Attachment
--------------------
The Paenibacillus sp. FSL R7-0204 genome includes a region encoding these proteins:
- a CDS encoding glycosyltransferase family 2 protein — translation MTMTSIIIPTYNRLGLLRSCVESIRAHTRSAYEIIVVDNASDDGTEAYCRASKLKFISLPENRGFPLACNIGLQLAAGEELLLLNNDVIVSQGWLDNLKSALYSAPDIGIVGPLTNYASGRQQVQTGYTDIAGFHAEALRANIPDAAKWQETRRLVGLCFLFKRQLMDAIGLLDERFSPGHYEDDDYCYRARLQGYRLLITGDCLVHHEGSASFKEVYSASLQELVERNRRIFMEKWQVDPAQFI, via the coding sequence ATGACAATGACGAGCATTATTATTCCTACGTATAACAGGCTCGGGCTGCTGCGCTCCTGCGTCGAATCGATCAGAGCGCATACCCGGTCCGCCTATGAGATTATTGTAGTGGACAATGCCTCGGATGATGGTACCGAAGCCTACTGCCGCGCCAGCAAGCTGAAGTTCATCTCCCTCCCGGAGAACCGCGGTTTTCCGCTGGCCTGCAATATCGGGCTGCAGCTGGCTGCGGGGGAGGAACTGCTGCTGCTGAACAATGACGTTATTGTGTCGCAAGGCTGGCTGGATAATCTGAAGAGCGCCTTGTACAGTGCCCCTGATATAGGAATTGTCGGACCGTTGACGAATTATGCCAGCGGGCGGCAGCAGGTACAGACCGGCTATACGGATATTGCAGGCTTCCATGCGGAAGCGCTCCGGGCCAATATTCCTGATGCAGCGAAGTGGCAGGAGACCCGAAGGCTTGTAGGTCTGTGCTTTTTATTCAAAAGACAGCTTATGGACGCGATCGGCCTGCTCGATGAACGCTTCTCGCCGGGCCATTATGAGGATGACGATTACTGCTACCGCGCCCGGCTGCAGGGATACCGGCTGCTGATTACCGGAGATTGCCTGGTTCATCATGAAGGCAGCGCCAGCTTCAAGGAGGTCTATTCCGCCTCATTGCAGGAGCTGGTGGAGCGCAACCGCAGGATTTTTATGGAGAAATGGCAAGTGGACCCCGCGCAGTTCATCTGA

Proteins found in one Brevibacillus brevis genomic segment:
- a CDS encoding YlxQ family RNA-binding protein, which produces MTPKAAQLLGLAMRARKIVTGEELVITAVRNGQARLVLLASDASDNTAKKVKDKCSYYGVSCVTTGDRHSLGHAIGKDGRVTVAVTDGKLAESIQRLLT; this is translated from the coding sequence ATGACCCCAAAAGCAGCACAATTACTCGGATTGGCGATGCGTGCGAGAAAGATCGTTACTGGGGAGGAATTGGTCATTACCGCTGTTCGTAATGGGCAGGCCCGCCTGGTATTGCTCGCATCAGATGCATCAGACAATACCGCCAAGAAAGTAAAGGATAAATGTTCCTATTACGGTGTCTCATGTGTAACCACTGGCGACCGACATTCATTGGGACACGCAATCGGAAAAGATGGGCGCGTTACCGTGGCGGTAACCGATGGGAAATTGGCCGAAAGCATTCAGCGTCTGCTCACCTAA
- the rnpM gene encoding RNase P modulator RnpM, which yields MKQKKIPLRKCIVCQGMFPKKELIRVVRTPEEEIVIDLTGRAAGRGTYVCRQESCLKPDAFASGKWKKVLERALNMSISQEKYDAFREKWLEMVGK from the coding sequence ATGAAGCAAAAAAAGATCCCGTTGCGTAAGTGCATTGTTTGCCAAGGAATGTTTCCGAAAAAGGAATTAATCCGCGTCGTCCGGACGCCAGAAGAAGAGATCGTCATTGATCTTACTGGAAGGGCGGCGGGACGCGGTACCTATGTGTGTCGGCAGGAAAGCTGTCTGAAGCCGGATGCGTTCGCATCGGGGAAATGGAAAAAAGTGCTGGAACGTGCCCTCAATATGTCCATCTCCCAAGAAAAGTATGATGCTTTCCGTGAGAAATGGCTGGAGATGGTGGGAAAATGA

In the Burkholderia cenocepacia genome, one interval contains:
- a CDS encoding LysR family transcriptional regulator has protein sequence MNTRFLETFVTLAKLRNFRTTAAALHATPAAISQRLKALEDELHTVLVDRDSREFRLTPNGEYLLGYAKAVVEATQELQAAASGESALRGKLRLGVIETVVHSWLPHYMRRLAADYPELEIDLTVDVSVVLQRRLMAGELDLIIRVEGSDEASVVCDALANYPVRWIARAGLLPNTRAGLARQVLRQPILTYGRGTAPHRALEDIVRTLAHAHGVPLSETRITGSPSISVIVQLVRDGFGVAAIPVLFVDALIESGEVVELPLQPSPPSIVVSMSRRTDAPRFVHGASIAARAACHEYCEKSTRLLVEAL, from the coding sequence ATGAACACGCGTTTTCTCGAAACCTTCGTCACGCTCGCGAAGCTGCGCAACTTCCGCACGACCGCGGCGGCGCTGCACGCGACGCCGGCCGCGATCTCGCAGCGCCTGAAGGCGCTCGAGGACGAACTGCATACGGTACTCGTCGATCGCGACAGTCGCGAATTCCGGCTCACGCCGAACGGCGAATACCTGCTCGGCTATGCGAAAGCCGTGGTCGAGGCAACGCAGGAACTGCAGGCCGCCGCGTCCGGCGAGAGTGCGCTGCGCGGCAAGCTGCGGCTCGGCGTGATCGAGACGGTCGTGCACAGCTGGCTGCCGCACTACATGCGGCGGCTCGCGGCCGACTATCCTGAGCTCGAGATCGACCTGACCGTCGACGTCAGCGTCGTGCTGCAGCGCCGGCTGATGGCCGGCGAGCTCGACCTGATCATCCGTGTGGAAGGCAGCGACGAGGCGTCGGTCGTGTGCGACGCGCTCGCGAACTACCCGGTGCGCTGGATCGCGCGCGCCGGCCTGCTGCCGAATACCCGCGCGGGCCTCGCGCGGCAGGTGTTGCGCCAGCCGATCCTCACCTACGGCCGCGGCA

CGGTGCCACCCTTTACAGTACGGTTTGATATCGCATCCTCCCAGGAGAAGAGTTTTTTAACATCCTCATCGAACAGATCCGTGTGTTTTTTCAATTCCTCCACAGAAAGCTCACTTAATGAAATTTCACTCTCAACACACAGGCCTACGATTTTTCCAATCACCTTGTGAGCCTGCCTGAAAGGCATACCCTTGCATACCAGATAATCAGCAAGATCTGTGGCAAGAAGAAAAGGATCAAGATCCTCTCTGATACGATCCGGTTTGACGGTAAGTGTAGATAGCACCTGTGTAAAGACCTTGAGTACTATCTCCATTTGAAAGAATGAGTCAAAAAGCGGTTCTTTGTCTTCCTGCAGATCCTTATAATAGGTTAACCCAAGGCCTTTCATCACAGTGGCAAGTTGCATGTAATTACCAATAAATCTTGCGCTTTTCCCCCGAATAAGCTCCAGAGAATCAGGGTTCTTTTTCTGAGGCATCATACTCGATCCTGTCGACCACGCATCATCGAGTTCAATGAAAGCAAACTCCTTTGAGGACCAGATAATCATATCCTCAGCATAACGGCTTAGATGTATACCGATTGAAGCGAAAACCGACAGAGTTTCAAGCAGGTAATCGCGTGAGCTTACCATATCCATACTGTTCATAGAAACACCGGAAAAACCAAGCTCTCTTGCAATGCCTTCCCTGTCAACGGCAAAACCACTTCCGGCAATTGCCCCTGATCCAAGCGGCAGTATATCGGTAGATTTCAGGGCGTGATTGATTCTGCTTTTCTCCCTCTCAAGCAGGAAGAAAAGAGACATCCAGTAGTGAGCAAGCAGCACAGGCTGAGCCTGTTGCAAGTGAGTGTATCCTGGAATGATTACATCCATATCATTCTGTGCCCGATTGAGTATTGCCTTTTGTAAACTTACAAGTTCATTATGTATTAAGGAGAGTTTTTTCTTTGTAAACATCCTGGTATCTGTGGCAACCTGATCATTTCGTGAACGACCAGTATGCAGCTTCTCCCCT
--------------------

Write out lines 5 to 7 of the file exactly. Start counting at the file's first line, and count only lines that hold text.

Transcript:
- the rnpM gene encoding RNase P modulator RnpM, which yields MKQKKIPLRKCIVCQGMFPKKELIRVVRTPEEEIVIDLTGRAAGRGTYVCRQESCLKPDAFASGKWKKVLERALNMSISQEKYDAFREKWLEMVGK from the coding sequence ATGAAGCAAAAAAAGATCCCGTTGCGTAAGTGCATTGTTTGCCAAGGAATGTTTCCGAAAAAGGAATTAATCCGCGTCGTCCGGACGCCAGAAGAAGAGATCGTCATTGATCTTACTGGAAGGGCGGCGGGACGCGGTACCTATGTGTGTCGGCAGGAAAGCTGTCTGAAGCCGGATGCGTTCGCATCGGGGAAATGGAAAAAAGTGCTGGAACGTGCCCTCAATATGTCCATCTCCCAAGAAAAGTATGATGCTTTCCGTGAGAAATGGCTGGAGATGGTGGGAAAATGA

In the Burkholderia cenocepacia genome, one interval contains:
- a CDS encoding LysR family transcriptional regulator has protein sequence MNTRFLETFVTLAKLRNFRTTAAALHATPAAISQRLKALEDELHTVLVDRDSREFRLTPNGEYLLGYAKAVVEATQELQAAASGESALRGKLRLGVIETVVHSWLPHYMRRLAADYPELEIDLTVDVSVVLQRRLMAGELDLIIRVEGSDEASVVCDALANYPVRWIARAGLLPNTRAGLARQVLRQPILTYGRGTAPHRALEDIVRTLAHAHGVPLSETRITGSPSISVIVQLVRDGFGVAAIPVLFVDALIESGEVVELPLQPSPPSIVVSMSRRTDAPRFVHGASIAARAACHEYCEKSTRLLVEAL, from the coding sequence ATGAACACGCGTTTTCTCGAAACCTTCGTCACGCTCGCGAAGCTGCGCAACTTCCGCACGACCGCGGCGGCGCTGCACGCGACGCCGGCCGCGATCTCGCAGCGCCTGAAGGCGCTCGAGGACGAACTGCATACGGTACTCGTCGATCGCGACAGTCGCGAATTCCGGCTCACGCCGAACGGCGAATACCTGCTCGGCTATGCGAAAGCCGTGGTCGAGGCAACGCAGGAACTGCAGGCCGCCGCGTCCGGCGAGAGTGCGCTGCGCGGCAAGCTGCGGCTCGGCGTGATCGAGACGGTCGTGCACAGCTGGCTGCCGCACTACATGCGGCGGCTCGCGGCCGACTATCCTGAGCTCGAGATCGACCTGACCGTCGACGTCAGCGTCGTGCTGCAGCGCCGGCTGATGGCCGGCGAGCTCGACCTGATCATCCGTGTGGAAGGCAGCGACGAGGCGTCGGTCGTGTGCGACGCGCTCGCGAACTACCCGGTGCGCTGGATCGCGCGCGCCGGCCTGCTGCCGAATACCCGCGCGGGCCTCGCGCGGCAGGTGTTGCGCCAGCCGATCCTCACCTACGGCCGCGGCA